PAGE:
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There are increasing reports of poor quality artemisi nin monotherapies in Africa (Figures 1, 2, Additional file 1). However, monotherapies, even when of good quality, should be replaced by ACTs [1]. Although poor quality ACT has yet to be reported in Asia, there has been an alarming increase in reports of poor quality ACTs in Africa [6,1723](Additional file 1, Figure 2). Poor ACT quality, along with poor prescribing and poor adherence, would provide a fertile environment for the spread of artemisininresistant parasites. This would destroy the renewed hope for malaria control in Africa and killing many patients who would otherwise survive. Therefore, the authors offered to analyse antimalarial medicines of suspicious quality in subSaharan Africa via meetings, INTERPOL and the Counterfeit Drug For ensic Investigation Network (CODFIN [24]).
Methods Analyses of packaging, chemistry and botany were performed blindly. The results have been reported using the MEDQUARG guidelines where possible [25]. Samples were stored at +4°C for between 1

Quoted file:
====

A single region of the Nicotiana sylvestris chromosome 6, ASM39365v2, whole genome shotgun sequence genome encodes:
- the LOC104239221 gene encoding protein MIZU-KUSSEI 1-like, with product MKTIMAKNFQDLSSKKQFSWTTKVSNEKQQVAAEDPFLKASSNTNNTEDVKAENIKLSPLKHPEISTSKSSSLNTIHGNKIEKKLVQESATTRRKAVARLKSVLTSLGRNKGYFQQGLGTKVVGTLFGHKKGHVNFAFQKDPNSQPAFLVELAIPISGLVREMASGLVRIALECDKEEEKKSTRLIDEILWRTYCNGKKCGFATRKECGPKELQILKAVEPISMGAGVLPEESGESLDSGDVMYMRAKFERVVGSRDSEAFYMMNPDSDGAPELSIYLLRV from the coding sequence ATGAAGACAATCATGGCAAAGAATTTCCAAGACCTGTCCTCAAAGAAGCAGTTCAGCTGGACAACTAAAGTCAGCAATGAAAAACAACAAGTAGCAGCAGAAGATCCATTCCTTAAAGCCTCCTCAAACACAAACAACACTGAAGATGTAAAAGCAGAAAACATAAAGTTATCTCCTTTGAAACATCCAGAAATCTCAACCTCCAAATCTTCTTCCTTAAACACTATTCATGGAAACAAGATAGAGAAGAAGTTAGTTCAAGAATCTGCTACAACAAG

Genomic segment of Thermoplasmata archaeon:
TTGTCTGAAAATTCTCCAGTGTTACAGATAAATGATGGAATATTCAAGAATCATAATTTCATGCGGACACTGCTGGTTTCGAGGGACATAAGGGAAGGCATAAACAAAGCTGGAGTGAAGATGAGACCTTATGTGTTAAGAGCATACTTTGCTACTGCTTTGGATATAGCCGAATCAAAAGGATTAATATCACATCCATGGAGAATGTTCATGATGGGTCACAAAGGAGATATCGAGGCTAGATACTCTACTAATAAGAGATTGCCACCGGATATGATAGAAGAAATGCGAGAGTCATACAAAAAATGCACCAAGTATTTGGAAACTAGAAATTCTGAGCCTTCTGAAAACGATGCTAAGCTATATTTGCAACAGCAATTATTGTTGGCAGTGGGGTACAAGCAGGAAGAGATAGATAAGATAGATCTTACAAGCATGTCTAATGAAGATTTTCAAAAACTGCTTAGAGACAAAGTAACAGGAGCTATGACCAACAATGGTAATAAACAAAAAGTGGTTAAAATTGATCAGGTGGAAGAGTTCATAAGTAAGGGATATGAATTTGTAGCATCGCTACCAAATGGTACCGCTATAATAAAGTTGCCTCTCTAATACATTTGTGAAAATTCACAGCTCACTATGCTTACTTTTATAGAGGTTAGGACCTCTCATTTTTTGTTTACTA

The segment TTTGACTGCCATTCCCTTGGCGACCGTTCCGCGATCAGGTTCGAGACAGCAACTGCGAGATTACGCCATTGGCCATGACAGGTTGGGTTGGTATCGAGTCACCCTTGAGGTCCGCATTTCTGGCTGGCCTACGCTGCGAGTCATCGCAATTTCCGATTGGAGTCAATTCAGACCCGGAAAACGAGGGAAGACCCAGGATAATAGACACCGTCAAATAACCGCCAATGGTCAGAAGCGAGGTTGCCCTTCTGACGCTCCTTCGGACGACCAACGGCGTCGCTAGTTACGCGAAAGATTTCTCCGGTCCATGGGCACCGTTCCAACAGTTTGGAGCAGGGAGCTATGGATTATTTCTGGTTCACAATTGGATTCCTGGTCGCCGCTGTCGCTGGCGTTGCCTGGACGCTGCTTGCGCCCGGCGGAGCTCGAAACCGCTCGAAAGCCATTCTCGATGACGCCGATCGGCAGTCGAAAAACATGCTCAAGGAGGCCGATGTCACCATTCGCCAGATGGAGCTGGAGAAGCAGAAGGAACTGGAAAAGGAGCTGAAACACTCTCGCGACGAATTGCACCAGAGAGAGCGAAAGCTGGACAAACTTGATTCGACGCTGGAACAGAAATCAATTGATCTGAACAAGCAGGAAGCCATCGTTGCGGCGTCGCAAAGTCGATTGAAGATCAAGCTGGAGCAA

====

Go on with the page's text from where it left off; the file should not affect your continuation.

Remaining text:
Artesunate tab (3) Artesunate tab (3) Artesunate tab (1) Dihydroartemisinin tab (1) Dihydroartemisinin tab (1) Artemether-lumefantrine tab (3) Artesunate tab (1) Artemether-lumefantrine tab (11) Artesunate-amodiaquine tab (15) EgyptArtesunate tab (1) Artesunate tab (1) Artemether tab (1) Dihydroartemisinin tab(1) Artesunate-amodiaquine tab (3)Artemether-lumefantrine tab(2) Mali Artemether-lumefantrine tab (1)Chad Senegal Niger Artesunate-amodiaquine tab (2)Artesunate-SP tab (1)Burkina Sudan Artesunate-mefloquine tab (1)Faso Artesunate tab (2) Nigeria Ivory EthiopiaArtemether tab (1) Central Coast Artemether im (1) African Rep. Camer-Ghana Artesunate tabDihydroartemisinin tab (3) oon Uganda Artesunate tab (1) KenyaDihydroartemisinin tab (3) Democratic Gabon Artesunate tab (1)Artemether-lumefantrine tab (2) Republic Artemether (1)DHA-piperaquine tab (1) of the Congo Tanzania Dihydroartemisinin tab (1)Artesunate-amodiaquine tab (1) Artemether-lumefantrine tab (3)Artemether-lumefantrine tab (1) Angola Artesunate-amodiaquine tab (4)Malawi Artesunate tab (1) Zambia Dihydroartemisinin tab (1) Dihydroartemisinin tab (1) Artesunate tab (1) Namibia Mozambique Artemether-lumefantrine tab (1) Artemether-lumefantrine tab (1)Botswana Madagascar Artesunate-amodiaquine tab (7) South Africa Artesunate tab (1)Artesunate-amodiaquine tab (3) Artemether tab (1)Artemether-lumefantrine tab(1) Rwanda Dihydroartemisinin tab (1) Artemether-lumefantrine tab(1) Figure 1Map of Africa with reports of poor quality artemisinin derivatives and ACT to October 2011. Red = counterfeit, blue = substandard, black = poor quality (ie uncertain whether substandard or counterfeit).